Photograph: Eleanor MacNair

Original Photograph: “Doe Eye” from Vogue, 1950 by Erwin Blumenfeld ©Eleanor Macnair

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Original Photograph: “Hurt” 1972 by Joseph Szabo ©Eleanor Macnair

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Original Photograph: Secretary at West German Radio in Cologne 1931 by August Sander ©Eleanor Macnair

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Original Photograph: Untitled by Jean-Francois Lepage ©Eleanor Macnair

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Original Photograph: “Boxers” 1929 by August Sander ©Eleanor Macnair

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Original Photograph: Helen Tamiris by Soichi Sunami ©Eleanor Macnair

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Original Photograph: Untitled Polaroid by Sibylle Bergeman ©Eleanor Macnair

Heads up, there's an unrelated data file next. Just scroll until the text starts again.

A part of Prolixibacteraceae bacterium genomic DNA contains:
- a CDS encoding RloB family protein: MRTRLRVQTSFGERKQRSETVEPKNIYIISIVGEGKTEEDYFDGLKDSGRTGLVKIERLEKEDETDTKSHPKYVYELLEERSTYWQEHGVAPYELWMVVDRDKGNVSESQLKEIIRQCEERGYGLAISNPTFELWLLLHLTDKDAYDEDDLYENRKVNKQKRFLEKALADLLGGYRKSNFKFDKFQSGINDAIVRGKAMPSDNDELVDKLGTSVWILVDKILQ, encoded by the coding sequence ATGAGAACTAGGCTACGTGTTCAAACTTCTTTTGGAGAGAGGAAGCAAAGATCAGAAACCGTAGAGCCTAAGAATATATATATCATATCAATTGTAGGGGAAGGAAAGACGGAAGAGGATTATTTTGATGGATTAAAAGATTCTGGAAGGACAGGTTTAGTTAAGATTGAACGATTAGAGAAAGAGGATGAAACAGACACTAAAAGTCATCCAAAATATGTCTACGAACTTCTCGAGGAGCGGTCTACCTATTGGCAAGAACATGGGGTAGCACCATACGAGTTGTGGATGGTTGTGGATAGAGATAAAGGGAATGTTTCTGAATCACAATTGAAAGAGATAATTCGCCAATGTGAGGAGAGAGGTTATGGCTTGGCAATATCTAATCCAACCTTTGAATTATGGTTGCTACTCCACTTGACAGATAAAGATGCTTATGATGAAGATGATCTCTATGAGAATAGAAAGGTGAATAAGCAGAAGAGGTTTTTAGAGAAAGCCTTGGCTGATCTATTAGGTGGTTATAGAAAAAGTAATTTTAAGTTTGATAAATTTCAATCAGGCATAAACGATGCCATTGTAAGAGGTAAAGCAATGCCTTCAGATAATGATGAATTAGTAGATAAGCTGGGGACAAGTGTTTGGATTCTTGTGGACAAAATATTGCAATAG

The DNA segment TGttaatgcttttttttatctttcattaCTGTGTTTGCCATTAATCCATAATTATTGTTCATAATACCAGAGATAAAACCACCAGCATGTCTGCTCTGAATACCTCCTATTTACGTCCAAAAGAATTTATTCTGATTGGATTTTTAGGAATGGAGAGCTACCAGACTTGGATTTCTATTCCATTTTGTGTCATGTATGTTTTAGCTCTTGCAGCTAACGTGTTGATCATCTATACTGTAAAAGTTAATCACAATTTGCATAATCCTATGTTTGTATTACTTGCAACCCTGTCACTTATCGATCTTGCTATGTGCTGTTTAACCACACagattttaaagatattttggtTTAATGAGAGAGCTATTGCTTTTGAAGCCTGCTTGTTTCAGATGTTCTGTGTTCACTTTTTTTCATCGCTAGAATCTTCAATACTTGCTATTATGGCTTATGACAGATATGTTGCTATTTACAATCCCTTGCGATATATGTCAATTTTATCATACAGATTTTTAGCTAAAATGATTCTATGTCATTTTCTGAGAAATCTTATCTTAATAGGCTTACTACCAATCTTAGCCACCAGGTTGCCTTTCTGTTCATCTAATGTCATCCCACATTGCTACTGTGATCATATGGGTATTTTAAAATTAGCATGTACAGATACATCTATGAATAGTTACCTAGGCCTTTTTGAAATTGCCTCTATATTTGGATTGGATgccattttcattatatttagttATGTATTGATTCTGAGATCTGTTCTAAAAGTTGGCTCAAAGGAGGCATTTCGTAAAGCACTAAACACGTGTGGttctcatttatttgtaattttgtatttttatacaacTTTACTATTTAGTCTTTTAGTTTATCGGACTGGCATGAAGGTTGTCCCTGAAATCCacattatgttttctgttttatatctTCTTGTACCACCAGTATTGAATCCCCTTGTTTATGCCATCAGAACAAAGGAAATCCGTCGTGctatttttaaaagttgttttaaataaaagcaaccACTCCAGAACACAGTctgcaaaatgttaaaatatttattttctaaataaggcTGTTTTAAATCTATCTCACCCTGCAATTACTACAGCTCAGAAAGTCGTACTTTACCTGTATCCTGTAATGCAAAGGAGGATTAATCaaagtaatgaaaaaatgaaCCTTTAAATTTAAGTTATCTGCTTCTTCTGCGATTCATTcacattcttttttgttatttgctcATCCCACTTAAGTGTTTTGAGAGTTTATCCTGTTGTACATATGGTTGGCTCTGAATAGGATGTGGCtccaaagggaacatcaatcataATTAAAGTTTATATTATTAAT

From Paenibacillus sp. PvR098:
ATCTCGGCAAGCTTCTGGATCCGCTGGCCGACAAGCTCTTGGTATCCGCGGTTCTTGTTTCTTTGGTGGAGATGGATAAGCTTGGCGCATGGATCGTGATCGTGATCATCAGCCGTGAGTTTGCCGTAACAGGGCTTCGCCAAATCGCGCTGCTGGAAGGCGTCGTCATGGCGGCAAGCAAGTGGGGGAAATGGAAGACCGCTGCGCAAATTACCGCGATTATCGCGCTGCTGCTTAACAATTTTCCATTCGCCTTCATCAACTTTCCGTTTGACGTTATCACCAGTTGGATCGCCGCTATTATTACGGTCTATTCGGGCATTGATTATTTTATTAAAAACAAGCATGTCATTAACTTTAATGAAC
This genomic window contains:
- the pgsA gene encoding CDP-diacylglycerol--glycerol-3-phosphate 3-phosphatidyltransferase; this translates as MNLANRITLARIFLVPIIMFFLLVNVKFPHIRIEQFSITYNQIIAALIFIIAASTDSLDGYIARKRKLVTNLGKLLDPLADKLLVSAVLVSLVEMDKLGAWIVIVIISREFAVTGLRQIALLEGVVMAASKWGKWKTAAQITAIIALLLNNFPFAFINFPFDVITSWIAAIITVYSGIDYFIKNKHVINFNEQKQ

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Original Photograph: “Tatiana Ryabushinskaya as Golden Cockerel” Ballet Russes, 1938 by Horst P. Horst ©Eleanor Macnair

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Original Photograph: “New York” 1970s by Helen Levitt ©Eleanor Macnair

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Original Photograph: “Girl holding kitten” London 1960 by Bruce Davidson ©Eleanor Macnair

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Original Photograph: “Audrey With Toes and Wrist Bent” 2011 by Nadav Kander ©Eleanor Macnair